3:AM: It would be remiss of me not to mention your father, Wallace Berman. He’s being undergoing a bit of a revival in recent years - there have been some retrospectives of his work, but also Stewart Home has cribbed the ethos of Semina for his imprint. How much of an influence is Semina on your work, if at all?[LINK to the above.]
TB: My Dad is a major influence on me. He taught me to go against the grain and listen to that inner voice. I am surrounded by two geniuses in my life: my dad and my wife. Both are creatures of the creative, and I feel like I am in their shadow – but what a great place to be in. They both taught me to go by instinct. And instinct is the core of the creative act.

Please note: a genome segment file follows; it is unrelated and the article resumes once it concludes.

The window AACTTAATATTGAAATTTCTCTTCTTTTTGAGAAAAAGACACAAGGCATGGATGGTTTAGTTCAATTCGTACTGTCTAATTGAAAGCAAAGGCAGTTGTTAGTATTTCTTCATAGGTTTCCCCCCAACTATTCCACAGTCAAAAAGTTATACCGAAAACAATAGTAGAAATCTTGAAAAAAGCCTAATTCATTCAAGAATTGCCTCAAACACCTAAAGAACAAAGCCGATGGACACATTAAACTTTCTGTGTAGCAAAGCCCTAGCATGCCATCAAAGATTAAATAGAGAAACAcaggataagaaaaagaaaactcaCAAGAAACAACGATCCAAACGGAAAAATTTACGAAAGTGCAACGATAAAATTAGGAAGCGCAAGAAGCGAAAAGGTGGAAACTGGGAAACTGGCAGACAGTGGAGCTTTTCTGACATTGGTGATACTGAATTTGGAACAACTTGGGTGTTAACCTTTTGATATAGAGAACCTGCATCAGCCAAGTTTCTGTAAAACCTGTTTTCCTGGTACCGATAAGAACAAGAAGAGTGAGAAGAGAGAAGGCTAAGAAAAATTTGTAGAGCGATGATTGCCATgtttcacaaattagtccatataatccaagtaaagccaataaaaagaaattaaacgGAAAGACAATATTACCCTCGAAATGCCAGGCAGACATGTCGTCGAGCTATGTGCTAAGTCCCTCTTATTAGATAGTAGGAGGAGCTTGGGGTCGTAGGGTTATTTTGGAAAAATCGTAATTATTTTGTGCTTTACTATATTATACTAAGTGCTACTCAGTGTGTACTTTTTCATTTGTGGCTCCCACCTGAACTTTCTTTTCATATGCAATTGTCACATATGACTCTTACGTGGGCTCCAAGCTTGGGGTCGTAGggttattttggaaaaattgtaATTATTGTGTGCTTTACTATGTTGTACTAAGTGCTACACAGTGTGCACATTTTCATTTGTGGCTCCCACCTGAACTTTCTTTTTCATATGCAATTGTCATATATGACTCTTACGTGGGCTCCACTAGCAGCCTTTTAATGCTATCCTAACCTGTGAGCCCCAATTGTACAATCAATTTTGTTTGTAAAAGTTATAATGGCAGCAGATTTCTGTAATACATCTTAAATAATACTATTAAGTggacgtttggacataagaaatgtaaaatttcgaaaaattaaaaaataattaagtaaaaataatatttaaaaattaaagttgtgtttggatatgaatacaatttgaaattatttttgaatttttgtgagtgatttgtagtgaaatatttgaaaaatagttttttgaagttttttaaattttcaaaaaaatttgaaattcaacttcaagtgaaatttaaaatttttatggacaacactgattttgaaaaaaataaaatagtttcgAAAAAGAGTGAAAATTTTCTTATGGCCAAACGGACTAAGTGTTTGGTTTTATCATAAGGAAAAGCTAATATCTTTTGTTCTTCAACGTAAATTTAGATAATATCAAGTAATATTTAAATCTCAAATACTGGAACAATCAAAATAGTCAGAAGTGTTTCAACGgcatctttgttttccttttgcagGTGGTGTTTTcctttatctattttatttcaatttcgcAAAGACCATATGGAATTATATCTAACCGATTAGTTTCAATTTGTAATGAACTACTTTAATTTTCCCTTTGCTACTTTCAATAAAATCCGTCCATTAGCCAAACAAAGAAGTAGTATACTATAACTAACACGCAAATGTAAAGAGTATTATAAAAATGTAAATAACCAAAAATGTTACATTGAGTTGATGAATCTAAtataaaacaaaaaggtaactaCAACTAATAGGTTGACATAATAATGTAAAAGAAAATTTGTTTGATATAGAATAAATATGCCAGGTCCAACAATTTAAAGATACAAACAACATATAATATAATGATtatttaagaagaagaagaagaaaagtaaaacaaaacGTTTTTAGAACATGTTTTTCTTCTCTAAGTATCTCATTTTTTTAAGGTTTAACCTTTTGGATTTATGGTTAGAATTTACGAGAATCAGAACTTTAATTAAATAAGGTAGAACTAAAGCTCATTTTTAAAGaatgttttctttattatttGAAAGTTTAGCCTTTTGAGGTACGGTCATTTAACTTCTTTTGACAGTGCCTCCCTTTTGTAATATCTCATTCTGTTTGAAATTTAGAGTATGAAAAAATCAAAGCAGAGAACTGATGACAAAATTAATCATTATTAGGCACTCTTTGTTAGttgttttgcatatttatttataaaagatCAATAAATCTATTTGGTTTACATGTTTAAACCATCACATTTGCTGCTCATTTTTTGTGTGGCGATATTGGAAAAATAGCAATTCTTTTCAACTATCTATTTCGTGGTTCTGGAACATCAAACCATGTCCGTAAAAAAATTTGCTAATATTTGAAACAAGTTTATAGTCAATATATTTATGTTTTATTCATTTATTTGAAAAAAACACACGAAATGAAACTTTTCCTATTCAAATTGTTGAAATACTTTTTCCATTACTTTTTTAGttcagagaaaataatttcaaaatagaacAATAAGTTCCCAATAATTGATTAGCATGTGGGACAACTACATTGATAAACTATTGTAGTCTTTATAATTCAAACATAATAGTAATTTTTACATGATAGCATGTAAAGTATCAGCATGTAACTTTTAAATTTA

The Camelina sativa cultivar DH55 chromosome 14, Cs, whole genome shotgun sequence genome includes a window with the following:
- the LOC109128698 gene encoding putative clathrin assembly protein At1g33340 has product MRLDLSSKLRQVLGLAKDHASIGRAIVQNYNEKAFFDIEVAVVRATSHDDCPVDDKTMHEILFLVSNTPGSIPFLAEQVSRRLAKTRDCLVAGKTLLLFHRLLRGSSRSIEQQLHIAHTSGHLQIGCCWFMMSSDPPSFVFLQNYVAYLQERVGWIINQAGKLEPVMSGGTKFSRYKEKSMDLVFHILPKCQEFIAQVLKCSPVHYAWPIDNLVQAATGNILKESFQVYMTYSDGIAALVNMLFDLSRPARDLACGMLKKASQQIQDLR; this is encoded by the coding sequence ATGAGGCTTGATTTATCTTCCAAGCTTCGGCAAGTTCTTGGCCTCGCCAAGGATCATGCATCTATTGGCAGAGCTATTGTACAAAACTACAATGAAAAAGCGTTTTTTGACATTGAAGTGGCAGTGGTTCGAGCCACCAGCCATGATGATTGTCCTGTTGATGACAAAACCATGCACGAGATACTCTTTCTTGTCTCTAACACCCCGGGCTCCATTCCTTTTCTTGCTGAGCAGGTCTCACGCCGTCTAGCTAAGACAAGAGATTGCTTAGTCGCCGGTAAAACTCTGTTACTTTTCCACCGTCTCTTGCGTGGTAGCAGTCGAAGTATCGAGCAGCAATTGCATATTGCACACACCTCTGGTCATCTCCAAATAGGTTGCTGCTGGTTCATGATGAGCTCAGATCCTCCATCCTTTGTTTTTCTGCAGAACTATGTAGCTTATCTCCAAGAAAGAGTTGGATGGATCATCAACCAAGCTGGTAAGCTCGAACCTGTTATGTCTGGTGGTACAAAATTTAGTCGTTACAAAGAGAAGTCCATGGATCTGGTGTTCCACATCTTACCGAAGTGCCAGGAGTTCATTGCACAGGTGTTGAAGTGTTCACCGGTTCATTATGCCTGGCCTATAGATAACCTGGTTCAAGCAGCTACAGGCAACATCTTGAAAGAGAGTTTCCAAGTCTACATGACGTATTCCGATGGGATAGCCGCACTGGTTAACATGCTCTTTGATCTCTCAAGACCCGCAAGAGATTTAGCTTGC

Semina is sort of the self-made ‘zine of its time. He just did it without thinking out the commercial aspect. So in one sense it was a pure piece of work. Very personal and therefore beautiful. I think of TamTam in that manner. I just want to show the public what turns me on. So in a sense, it’s a sharing feeling. I don’t care about the masses, I just want people who are interested in what I am doing. Ten people into Boris Vian is good enough for me.
See an earlier entry titled "Trippy sardonic West Coast surrealism."